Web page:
Emerald Group Publishing Limited
Copyright © 2004, Emerald Group Publishing Limited
The internet and the world of computers have had a great impact on society and brought about many changes in society, in the way business is conducted and in the field of library and information science. Internet and Personal Computing Fads takes an encyclopaedic look at internet buzzwords that have become synonymous with these changes. It offers a well‐documented overview of events and developments related to the explosion of computer technology and the internet in society – the introduction claims it to be American society, but a personal opinion is that this is true of society worldwide. After all, since the inception of the internet there has been a “disappearance” of international borders and the onset of one global village.
The volume is arranged in much the same arrangement as other books in the multi‐volume Haworth fad encyclopaedia series, which includes such titles as Arts and Entertainment Fads, Fashion and Merchandising Fads, and Sports and Recreation Fads.
Internet and Personal Computing Fads includes historical and present‐day references, and also offers predictions about future trends and fads in very brief articles that are detailed enough for reference use by general users, academics and students, especially LIS students who are introduced to computers and the “connected” world for the first time. It is an essential guide to the most regularly used computer and internet terms, describing each term in easy‐to‐understand language. The book provides interesting browsing as well as references to specific terms.
The more than 100 articles cover a wide spectrum and vary from “Acceptable Use Policy (AUP)” to “Hypertext” and conclude with “Wireless Networks”. Each entry offers a jargon‐free explanation of the terms representing a variety of fields of interest, including general computer use, business, entertainment, multimedia development and education. The book offers an interesting retrospective view of the development of computer and internet use, a description of current fads and trends, and predictions on how the technologies will develop in the future. It also places the social dimensions of technology, such as “Emoticons” and “Netiquette” in context with the hardware/software developments such as “Bots” and “Multitasking”. The most popular abbreviations and acronyms appear throughout the collection. The bibliographic citations at the conclusion of each article represent both contemporary and historical sources, thus providing support for those readers who would like to do further research.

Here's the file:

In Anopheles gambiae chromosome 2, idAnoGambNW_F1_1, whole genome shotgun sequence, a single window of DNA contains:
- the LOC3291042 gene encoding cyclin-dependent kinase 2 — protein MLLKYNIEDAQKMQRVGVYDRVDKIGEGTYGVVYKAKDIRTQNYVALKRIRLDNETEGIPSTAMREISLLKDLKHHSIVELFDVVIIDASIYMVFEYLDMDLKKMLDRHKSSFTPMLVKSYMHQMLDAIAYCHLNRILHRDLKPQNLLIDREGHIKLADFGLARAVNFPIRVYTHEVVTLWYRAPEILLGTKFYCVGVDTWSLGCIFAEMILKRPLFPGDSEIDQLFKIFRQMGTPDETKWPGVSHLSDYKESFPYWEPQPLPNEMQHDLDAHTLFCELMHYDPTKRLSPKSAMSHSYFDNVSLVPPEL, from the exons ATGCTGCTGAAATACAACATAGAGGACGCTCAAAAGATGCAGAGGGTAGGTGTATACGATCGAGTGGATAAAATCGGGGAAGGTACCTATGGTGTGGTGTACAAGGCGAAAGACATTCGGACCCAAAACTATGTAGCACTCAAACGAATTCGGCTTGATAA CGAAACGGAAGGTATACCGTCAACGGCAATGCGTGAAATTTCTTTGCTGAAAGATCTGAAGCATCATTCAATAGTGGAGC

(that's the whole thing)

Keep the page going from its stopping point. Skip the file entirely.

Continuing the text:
This excellent volume combines the comprehensive information one would expect from a reference book with a casual and colourful look at the histories and backgrounds of each term and concept included in the volume. It is well researched and well written and includes an invaluable index. Mary Ann Bell, Mary Ann Berry and James van Roekel can only be complimented on the publication of this very exciting volume that will be of great benefit to many users interested in computer/information technology and the internet.